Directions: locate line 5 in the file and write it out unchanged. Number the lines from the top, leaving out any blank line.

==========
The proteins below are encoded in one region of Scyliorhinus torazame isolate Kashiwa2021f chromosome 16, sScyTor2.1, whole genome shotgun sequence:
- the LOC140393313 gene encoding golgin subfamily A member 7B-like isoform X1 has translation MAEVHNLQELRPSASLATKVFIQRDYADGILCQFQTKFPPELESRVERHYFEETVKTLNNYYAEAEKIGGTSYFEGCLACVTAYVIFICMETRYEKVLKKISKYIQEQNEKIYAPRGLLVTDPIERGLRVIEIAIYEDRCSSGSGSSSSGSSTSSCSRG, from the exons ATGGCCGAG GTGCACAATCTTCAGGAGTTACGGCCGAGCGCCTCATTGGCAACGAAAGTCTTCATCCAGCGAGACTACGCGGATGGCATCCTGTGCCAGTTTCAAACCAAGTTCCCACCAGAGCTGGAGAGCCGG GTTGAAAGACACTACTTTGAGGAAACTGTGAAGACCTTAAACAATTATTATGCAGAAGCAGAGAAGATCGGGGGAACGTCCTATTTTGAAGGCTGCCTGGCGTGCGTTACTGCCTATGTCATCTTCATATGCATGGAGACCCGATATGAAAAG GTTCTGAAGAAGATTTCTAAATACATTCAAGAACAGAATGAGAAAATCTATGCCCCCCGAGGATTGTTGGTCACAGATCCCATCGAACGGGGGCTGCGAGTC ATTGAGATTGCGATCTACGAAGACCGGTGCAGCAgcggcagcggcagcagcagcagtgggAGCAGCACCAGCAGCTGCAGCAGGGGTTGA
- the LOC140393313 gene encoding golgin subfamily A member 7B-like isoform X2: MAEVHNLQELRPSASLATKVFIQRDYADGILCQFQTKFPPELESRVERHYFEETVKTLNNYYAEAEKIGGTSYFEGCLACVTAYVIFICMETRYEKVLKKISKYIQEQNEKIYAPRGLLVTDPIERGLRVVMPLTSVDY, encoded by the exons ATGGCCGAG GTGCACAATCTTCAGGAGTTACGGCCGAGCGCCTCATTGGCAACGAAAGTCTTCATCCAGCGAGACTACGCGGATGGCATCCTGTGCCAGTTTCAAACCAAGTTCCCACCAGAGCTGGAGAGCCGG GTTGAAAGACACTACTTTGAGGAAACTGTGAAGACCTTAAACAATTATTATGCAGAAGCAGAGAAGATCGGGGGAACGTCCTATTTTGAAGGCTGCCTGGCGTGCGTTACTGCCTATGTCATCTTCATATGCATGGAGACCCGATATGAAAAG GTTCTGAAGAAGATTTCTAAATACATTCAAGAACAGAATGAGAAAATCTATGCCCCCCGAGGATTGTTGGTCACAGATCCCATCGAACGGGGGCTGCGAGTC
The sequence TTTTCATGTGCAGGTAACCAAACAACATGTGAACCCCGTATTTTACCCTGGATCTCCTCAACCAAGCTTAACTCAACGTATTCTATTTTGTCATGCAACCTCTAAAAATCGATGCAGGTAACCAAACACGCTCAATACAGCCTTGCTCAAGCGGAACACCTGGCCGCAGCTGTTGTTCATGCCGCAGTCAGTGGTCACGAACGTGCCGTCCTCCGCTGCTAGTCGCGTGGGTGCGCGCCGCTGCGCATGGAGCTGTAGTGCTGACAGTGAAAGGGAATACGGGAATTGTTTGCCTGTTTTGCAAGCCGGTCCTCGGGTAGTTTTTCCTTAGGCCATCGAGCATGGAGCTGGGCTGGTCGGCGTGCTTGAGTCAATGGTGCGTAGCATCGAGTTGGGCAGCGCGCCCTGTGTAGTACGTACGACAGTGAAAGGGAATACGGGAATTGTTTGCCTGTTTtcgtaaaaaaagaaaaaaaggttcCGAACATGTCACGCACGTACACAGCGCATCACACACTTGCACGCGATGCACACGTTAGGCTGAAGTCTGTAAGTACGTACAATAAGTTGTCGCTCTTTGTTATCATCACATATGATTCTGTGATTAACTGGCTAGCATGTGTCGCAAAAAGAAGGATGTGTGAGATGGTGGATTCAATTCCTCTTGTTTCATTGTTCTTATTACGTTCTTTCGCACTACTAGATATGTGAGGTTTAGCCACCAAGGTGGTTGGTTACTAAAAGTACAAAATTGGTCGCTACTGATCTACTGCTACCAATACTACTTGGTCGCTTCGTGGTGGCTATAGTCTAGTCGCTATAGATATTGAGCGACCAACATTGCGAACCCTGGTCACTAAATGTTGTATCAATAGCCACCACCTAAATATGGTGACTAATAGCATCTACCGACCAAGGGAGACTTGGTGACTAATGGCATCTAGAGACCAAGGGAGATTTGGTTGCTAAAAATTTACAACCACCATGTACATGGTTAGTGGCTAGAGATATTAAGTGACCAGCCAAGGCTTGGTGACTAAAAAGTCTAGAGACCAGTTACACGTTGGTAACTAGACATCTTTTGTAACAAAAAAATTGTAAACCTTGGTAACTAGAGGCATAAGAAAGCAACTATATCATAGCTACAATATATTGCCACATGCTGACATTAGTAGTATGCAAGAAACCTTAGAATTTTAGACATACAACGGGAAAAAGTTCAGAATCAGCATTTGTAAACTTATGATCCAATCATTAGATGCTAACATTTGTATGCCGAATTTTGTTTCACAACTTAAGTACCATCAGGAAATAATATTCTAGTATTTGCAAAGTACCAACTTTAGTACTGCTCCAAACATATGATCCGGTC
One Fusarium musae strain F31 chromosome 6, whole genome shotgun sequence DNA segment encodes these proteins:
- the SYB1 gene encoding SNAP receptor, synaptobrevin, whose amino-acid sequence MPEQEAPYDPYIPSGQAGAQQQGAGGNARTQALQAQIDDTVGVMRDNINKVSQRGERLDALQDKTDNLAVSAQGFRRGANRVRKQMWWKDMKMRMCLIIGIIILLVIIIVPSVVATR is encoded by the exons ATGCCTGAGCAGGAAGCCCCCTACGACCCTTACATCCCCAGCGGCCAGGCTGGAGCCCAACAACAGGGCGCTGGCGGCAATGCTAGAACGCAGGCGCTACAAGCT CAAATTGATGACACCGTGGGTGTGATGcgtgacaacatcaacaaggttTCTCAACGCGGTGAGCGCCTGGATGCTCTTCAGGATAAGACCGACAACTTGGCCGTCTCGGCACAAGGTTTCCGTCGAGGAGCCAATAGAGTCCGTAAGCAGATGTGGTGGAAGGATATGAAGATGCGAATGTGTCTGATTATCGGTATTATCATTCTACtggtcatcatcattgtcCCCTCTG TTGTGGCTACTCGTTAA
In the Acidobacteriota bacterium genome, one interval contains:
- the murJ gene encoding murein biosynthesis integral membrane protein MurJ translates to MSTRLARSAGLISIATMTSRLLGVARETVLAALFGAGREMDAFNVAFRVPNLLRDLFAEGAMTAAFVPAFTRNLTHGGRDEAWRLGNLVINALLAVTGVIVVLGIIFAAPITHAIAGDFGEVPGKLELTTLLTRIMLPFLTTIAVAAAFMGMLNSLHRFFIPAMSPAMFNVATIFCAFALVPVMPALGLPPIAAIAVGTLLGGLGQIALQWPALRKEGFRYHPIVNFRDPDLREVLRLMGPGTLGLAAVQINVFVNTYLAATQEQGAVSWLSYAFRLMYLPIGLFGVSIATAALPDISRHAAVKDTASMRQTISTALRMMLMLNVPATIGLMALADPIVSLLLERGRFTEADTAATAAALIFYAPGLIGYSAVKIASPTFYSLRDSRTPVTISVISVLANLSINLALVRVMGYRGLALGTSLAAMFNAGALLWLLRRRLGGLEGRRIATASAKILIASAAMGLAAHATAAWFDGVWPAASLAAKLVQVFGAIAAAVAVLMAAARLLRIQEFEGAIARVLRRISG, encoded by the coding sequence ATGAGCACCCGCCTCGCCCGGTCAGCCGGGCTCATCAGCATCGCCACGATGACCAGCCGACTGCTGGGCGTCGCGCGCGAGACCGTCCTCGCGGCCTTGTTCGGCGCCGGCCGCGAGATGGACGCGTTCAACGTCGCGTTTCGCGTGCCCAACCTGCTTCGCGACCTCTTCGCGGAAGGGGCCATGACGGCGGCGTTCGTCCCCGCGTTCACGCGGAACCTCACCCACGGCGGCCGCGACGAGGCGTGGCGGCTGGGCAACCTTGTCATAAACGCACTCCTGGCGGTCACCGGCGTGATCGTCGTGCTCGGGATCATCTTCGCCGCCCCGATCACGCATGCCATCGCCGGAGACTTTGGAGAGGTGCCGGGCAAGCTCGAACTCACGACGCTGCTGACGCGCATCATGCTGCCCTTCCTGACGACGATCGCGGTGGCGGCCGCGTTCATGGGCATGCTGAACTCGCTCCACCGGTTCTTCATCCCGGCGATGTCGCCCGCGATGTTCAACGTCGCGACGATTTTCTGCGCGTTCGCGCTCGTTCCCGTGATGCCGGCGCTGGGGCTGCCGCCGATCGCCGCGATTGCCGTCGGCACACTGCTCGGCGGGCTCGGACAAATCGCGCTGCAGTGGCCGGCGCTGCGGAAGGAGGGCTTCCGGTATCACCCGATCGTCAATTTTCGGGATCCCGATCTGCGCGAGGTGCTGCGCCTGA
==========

One Fusarium musae strain F31 chromosome 6, whole genome shotgun sequence DNA segment encodes these proteins: